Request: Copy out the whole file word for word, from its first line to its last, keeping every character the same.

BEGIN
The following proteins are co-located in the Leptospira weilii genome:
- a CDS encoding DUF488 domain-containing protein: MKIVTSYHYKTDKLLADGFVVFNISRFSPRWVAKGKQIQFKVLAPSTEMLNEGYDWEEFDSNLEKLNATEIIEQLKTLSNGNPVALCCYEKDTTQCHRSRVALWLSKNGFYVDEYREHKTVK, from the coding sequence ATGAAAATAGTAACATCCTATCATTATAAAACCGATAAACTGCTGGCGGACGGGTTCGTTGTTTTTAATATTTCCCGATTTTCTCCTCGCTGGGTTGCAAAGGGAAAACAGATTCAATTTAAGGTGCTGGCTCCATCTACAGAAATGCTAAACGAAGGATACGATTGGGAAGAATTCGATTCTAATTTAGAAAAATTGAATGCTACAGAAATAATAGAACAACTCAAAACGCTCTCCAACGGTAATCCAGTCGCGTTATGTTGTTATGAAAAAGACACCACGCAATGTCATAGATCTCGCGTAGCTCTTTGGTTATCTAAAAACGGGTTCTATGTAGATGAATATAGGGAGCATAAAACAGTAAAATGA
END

The following proteins are co-located in the Leptospira weilii genome:
- a CDS encoding DUF488 domain-containing protein: MKIVTSYHYKTDKLLADGFVVFNISRFSPRWVAKGKQIQFKVLAPSTEMLNEGYDWEEFDSNLEKLNATEIIEQLKTLSNGNPVALCCYEKDTTQCHRSRVALWLSKNGFYVDEYREHKTVK, from the coding sequence ATGAAAATAGTAACATCCTATCATTATAAAACCGATAAACTGCTGGCGGACGGGTTCGTTGTTTTTAATATTTCCCGATTTTCTCCTCGCTGGGTTGCAAAGGGAAAACAGATTCAATTTAAGGTGCTGGCTCCATCTACAGAAATGCTAAACGAAGGATACGATTGGGAAGAATTCGATTCTAATTTAGAAAAATTGAATGCTACAGAAATAATAGAACAACTCAAAACGCTCTCCAACGGTAATCCAGTCGCGTTATGTTGTTATGAAAAAGACACCACGCAATGTCATAGATCTCGCGTAGCTCTTTGGTTATCTAAAAACGGGTTCTATGTAGATGAATATAGGGAGCATAAAACAGTAAAATGA